Sleeping less than 6 hours a night in midlife raises risk of dementia by 30%, study finds
Posted on April 23, 2021
Source: CNN Health
Calling all those who are sleep-deprived: We interrupt your yawns with an important announcement.
If you're trying to get by on about six hours or less of sleep a night during the work week, you're setting up your brain for future failure, according to a new study published Tuesday in the journal Nature Communications.
After following nearly 8,000 people for 25 years, the study found a higher dementia risk with a "sleep duration of six hours or less at age 50 and 60" as compared to those who slept seven hours a night.
In addition, persistent short sleep duration between the ages of 50, 60 and 70 was also associated with a "30% increased dementia risk," independent of "sociodemographic, behavioral, cardiometabolic, and mental health factors," including depression, the study said.
"Sleep is important for normal brain function and is also thought to be important for clearing toxic proteins that build up in dementias from the brain," said Tara Spires-Jones, who is deputy director of the Centre for Discovery Brain Sciences at The University of Edinburgh in Scotland, in a statement. Spires-Jones was not involved in the study.
"What's the message for us all? Evidence of sleep disturbance can occur a long time before the onset of other clinical evidence of dementia," said Tom Dening, who heads the Centre for Dementia at the Institute of Mental Health at the University of Nottingham in the UK, in a statement.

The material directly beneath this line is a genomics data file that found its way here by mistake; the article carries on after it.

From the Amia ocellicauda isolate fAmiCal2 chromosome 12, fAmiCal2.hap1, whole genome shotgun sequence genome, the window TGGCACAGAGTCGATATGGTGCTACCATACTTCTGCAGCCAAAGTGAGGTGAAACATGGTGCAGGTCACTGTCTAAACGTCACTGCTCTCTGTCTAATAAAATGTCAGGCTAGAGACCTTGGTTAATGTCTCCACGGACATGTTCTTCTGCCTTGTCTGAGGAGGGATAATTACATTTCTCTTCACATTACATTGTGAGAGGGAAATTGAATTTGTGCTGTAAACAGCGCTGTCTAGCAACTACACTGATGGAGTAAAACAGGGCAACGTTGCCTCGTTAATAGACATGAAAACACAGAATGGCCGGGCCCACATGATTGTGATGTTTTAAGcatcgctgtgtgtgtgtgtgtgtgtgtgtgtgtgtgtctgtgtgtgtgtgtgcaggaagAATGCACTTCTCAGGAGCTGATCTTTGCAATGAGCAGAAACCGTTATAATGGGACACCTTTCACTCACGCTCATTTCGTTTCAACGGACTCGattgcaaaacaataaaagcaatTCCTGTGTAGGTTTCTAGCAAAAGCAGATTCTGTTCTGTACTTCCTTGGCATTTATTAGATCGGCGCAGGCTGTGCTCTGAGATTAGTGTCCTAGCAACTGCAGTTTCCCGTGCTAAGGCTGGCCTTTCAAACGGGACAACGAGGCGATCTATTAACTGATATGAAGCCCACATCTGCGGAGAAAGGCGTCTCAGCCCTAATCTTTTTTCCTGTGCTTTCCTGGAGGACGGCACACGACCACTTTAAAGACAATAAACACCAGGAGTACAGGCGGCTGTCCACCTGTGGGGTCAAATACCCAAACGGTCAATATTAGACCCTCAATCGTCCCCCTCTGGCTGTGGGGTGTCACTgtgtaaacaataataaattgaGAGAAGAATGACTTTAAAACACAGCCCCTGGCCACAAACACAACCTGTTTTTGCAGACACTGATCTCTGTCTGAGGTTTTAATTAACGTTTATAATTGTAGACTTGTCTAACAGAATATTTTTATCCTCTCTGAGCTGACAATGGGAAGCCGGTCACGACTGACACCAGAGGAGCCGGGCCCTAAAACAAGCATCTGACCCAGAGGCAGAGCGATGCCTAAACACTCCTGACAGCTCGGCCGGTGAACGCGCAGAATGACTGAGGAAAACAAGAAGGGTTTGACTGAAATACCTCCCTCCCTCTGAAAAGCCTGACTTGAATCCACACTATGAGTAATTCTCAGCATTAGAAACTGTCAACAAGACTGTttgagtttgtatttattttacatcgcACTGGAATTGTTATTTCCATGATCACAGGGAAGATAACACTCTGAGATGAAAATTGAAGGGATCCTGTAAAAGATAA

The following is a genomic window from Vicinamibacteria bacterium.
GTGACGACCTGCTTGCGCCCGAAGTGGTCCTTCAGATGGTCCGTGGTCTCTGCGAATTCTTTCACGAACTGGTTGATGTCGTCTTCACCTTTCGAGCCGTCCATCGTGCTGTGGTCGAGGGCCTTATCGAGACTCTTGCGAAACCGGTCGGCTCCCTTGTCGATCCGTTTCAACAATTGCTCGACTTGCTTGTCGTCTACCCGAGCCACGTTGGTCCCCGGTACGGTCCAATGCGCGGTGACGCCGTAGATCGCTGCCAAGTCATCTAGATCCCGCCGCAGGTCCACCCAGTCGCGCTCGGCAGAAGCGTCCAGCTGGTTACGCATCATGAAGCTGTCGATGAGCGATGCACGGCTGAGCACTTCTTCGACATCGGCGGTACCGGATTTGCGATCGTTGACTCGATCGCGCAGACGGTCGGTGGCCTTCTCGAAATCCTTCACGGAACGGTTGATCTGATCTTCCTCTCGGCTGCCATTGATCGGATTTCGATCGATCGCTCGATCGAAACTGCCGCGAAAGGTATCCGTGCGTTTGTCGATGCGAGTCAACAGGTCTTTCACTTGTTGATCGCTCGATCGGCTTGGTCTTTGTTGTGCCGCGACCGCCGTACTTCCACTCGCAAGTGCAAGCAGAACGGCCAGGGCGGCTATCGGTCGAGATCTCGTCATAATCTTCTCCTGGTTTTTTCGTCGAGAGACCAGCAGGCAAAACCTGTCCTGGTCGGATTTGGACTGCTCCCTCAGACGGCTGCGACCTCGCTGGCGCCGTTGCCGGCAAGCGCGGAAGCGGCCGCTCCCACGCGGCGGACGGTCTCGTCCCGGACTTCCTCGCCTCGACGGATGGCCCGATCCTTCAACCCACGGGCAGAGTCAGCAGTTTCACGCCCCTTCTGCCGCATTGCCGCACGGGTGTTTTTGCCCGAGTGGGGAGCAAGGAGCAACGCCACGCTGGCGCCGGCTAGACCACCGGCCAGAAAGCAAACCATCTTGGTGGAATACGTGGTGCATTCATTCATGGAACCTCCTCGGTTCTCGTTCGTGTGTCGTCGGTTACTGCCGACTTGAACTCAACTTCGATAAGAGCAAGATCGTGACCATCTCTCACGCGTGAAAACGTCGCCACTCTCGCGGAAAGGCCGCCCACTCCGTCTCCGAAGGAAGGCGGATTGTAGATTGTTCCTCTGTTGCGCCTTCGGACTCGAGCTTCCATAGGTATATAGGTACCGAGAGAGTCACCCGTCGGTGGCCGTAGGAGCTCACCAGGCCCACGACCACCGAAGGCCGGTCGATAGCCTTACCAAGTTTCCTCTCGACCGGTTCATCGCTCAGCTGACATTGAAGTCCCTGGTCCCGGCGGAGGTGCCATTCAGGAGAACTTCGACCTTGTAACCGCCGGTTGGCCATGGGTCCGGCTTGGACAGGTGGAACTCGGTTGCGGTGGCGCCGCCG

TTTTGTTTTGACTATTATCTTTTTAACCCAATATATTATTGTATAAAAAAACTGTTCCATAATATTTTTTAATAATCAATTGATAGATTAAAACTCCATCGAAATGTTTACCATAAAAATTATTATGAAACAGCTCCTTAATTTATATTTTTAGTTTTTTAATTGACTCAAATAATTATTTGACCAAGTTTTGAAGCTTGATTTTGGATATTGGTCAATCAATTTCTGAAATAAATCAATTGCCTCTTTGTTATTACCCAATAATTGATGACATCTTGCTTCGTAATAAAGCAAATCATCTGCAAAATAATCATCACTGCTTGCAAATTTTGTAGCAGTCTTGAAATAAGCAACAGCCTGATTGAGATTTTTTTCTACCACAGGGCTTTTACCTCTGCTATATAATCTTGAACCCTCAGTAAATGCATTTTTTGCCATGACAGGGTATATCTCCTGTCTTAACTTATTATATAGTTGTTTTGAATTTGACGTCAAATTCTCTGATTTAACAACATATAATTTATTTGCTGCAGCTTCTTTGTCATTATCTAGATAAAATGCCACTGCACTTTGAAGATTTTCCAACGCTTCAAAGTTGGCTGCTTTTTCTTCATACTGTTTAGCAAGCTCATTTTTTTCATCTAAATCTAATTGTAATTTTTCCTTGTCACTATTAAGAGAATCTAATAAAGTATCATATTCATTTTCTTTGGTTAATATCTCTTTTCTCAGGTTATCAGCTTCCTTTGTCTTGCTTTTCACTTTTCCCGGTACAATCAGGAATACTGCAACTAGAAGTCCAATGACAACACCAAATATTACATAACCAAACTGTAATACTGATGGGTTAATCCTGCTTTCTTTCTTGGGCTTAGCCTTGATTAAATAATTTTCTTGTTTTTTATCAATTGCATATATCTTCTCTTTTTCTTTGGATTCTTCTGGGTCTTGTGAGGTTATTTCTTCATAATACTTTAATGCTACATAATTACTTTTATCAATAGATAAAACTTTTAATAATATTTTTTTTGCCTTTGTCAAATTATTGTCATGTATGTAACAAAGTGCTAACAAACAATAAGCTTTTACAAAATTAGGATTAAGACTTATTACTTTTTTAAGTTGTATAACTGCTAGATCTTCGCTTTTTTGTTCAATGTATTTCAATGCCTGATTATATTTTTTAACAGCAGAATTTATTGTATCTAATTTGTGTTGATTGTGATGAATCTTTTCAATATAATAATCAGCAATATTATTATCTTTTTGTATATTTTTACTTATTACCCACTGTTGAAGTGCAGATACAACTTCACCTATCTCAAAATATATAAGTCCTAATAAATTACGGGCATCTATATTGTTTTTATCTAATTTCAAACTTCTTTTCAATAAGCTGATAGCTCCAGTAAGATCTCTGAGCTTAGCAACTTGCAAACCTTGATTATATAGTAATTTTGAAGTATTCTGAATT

"However, this study cannot establish cause and effect," said Denning, who was not involved in the study. "Maybe it is simply a very early sign of the dementia that is to come, but it's also quite likely that poor sleep is not good for the brain and leaves it vulnerable to neurodegenerative conditions like Alzheimer's disease."
It's well known that people with Alzheimer's suffer sleep issues. In fact, insomnia, nighttime wandering and daytime sleepiness are common for people with Alzheimer's, as well as other cognitive disorders such as Lewy body dementia and frontal lobe dementia.
But does poor sleep lead to dementia -- and which comes first? This "chicken and egg" question has been explored in prior studies, with research pointing both ways, according to neuroscientist Jeffrey Iliff, a professor of psychiatry and behavioral sciences at the University of Washington School of Medicine.